Review: Strategies to improve photosynthesis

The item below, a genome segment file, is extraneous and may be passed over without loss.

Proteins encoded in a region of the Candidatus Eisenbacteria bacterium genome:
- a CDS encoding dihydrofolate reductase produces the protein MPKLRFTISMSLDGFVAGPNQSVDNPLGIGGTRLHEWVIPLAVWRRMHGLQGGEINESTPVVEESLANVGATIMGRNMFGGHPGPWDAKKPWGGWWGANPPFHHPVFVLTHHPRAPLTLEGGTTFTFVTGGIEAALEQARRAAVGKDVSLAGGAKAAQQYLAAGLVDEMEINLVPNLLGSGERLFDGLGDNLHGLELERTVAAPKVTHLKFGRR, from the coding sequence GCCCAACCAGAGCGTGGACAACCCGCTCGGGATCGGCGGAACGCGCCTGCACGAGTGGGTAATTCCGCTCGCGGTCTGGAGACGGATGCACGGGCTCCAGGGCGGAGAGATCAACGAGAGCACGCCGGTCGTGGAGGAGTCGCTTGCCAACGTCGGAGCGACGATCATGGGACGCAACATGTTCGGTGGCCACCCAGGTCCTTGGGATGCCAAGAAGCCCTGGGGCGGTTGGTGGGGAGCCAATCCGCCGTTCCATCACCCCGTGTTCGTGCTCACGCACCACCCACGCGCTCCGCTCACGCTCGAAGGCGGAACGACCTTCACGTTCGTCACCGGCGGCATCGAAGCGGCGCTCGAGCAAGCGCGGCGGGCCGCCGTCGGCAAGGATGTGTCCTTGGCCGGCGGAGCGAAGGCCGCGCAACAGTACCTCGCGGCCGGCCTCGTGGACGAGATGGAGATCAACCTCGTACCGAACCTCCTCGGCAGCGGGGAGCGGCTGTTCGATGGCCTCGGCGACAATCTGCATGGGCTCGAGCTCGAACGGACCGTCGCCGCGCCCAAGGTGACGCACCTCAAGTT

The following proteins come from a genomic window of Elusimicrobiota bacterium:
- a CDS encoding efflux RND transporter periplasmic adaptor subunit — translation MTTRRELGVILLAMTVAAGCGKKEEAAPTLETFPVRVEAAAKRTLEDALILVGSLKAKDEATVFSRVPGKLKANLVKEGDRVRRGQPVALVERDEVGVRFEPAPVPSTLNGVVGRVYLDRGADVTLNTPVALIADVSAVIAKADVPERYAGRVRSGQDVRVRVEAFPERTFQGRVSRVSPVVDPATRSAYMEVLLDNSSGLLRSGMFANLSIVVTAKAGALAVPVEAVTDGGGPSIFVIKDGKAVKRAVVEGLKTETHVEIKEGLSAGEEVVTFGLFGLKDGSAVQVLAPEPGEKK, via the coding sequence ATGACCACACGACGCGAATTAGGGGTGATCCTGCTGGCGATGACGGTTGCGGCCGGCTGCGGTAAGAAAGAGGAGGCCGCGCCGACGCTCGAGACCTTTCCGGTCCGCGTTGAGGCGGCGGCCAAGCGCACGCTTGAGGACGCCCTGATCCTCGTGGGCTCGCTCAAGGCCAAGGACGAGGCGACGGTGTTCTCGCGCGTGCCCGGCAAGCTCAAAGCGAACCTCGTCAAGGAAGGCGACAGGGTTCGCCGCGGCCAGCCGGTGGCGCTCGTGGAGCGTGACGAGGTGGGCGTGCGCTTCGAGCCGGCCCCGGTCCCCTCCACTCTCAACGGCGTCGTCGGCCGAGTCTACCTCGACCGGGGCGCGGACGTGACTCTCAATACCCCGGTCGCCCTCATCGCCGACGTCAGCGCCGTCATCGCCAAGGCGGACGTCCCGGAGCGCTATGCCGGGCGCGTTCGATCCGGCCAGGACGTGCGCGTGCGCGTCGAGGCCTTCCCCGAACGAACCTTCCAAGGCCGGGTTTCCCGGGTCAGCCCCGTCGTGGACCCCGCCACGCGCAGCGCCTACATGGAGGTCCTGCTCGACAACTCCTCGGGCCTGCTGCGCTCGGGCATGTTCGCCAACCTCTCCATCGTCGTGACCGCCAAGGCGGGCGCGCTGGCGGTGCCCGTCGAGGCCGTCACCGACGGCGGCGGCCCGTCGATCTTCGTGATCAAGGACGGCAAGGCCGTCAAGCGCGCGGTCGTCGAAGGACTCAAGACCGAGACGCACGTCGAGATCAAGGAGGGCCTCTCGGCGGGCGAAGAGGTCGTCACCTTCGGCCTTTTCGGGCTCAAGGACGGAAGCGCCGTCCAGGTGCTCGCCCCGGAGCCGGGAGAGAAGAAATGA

Photosynthesis is the process by which plants assimilate carbon by using light energy. However, with the solar energy conversion efficiency of many crop plants less than 1%, it is inefficient. Therefore, there is interest in manipulating photosynthesis for increased efficiency. Here, Croce et al. identifying nine strategies that have, or could be, implemented to achieve this. At the light absorption level, one strategy is to alter the light that plants absorb to include far-red light, by using cyanobacterial chlorophylls. On the biochemistry side, increasing the expression or activity of sedoheptulose 1,7-bisphosphatase and fructose 1,6-bisphosphate aldolase, which are enzymes of the Calvin-Benson-Bassham cycle, can increase photosynthesis. The authors also suggest some high-risk, high-reward strategies for increasing the activity of RuBisCo, a major rate limiting enzyme in the Calvin-Benson-Bassham cycle. These include engineering carbon concentrating mechanisms from green algae into plants, or replacing native RuBisCo with a higher efficiency version found in red algae. Finally, they consider leaf physiology, such as how increasing stomatal density can increase photosynthesis, although this can also lead to increased water loss. Overall, there are a plethora of strategies which could be used to improve photosynthesis, and these need to be integrated together for the maximum efficiency. (Summary by Rose McNelly @Rose_McN) Plant Cell 10.1093/plcell/koae132